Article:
I’ve heard about this baby boy
Who’s come to earth to bring us joy
And I just want to sing this song to you
It goes like this, the fourth, the fifth
The minor fall, the major lift
With every breath I’m singing Hallelujah
A couple came to Bethlehem
Expecting child, they searched the inn
To find a place for You were coming soon
There was no room for them to stay
So in a manger filled with hay
God’s only Son was born, oh Hallelujah
The shepherds left their flocks by night
To see this baby wrapped in light
A host of angels led them all to You
It was just as the angels said
You’ll find Him in a manger bed
Immanuel and Savior, Hallelujah
A star shown bright up in the east
To Bethlehem, the wisemen three
Came many miles and journeyed long for You
And to the place at which You were
Their frankincense and gold and myrrh
They gave to You and cried out Hallelujah
I know You came to rescue me
This baby boy would grow to be
A man and one day die for me and you
My sins would drive the nails in You
That rugged cross was my cross, too
Still every breath You drew was Hallelujah
by Cloverton (original version by Leonard Cohen)
We just returned from one of our favorite music events of the season: the Lynden Christian Schools Christmas Choral Concert conducted by Ryan Smit. At the end of the concert, before the traditional “surround-sound” version of “Peace, Peace” and “Silent Night”, Ryan had asked each high school chorus member to choose one person in their life who would join them in singing the Hallelujah Chorus from “Handel’s Messiah”. Over sixty members of the community — siblings, parents, grandparents and various special others, then joined the chorus in singing “Hallelujah” with each breath.
I didn’t learn the Messiah until I was over fifty years old and regret not having learned it when I was 15 so that I could have sung it all my life. It is a wonderful sight and sound to see people from multiple generations singing this beautiful chorus together. May every breath we draw be Hallelujah.
The grace of the Lord Jesus be with God’s people. Amen. Revelation 22:21
Experiencing grace within the body of Christ is the point of Easter. This is a day to seek out our brothers and sisters as Jesus did on that Resurrection Day.
He did not remain shrouded and dead in the tomb, but rose, breathing the air of earth once again, to seek us out, call our names, walk alongside and eat with us.
Most importantly, he opened wide the hearts that had been closed in fear, confusion, and ignorance.
He makes our hearts burn within us as we contemplate the gift we were given when we deserved only punishment.
Blessing and honor, glory and power, be unto Him that sitteth upon the throne and unto the Lamb forever and ever! Revelation 5: 13
Forever and ever.
is bigger and broader
beyond what I can know or understand.
Today feels so finite,
I am so temporary on this soil.
To spend a mere six weeks
studying the Words
is only a glancing blow
a taste of forever nonetheless.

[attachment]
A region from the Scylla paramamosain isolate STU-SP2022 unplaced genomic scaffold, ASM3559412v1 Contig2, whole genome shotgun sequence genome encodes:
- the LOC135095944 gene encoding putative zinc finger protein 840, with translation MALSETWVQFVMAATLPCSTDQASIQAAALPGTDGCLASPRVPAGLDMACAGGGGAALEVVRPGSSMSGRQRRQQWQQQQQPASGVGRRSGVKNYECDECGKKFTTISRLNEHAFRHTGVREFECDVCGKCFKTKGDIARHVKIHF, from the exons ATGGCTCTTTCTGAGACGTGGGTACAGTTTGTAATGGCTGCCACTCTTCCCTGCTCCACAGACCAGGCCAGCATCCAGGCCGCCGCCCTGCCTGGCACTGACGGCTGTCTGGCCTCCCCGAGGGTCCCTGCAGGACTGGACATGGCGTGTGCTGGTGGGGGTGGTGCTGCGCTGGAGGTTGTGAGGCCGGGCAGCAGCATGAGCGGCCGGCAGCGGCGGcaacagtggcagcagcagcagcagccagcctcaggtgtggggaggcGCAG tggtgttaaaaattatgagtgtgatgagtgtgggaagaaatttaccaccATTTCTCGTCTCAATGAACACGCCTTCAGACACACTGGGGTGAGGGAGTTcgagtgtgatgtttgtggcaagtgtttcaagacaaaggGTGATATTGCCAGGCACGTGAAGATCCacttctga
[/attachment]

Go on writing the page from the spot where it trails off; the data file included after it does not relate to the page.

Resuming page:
The Words last while
our earthly bodies will not
the promises ring out while
our attention wanes
the blessings perpetuate while
our gratitude is paltry
the glory is overwhelming while
our appreciation is lacking
the power belongs all to Him
and not to us
It is the Lamb we know so well
the gentle willing sacrifice
taking our place
taking on our guilt
taking off our accumulating debt
taking us along for a walk, for a breakfast, for a touch of his side, his hands
letting us know
through His infinite love
from both the man and the God
that He is with us
If God be for us, who can be against us? Romans 8: 31
On such a gorgeous Easter eve morning as this, how can anything be against us?
The cherry blossoms are bursting, the birdsong triumphant, the frost on the grass giving way to dew–what possibly could be wrong with the world?
It is a simple answer. Everything. We need God. Badly.
We hold Him off.
We have seen the enemy and it is us. We defeat ourselves with our thoughts, our deeds and our passivity.
We will be called to arms tomorrow. Not arms as in weaponry, but arms that were nailed, bleeding, released, tucked inside a shroud and buried.
Then on a brilliant morning, arms that unexpectedly wrapped themselves around us once again.
God is for us. So then who can possibly be against us?
There is no conflict left except the one we must wage against ourselves.
Then shall be brought to pass the saying that is written, Death is swallowed up in victory. O death, O death, where is thy sting? O grave, where is thy victory? 1 Corinthians 15:54-55
There are few thoughts as comforting as this:
death cannot overcome us.
When it is swallowed up,
it becomes something other than what it was.
It becomes a seed
covered in the ground,
for the signal to rise again,
to bloom and to fruit.
But Christ has indeed been raised from the dead, the firstfruits of those who have fallen asleep. For since death came through a man, the resurrection of the dead comes also through a man. For as in Adam all die, so in Christ all will be made alive. 1 Corinthians 15: 20-22
Firstfruits are the best of the crop and flock to be turned over with gratitude to God. There is no stinting or pushing forward the flawed or blighted. It must feel like a sacrifice to be a sacrifice.
Abraham was willing to offer up his son but was stopped from having to go through with the sacrifice.
God was willing to offer up His perfect Son and absolutely did so.
So we offer ourselves, pitiful as we are, dead as a doornail through Adam, but saved by that firstfruits sacrifice of Christ. We are swept into His basket of offering and presented alongside Jesus the Man, blessed by the grace and mercy of Jesus the Messiah.
We who have fallen asleep, dead and hopeless in the ground, are awakened with the tenderness of the Father, to rise and bloom, reflecting His glory.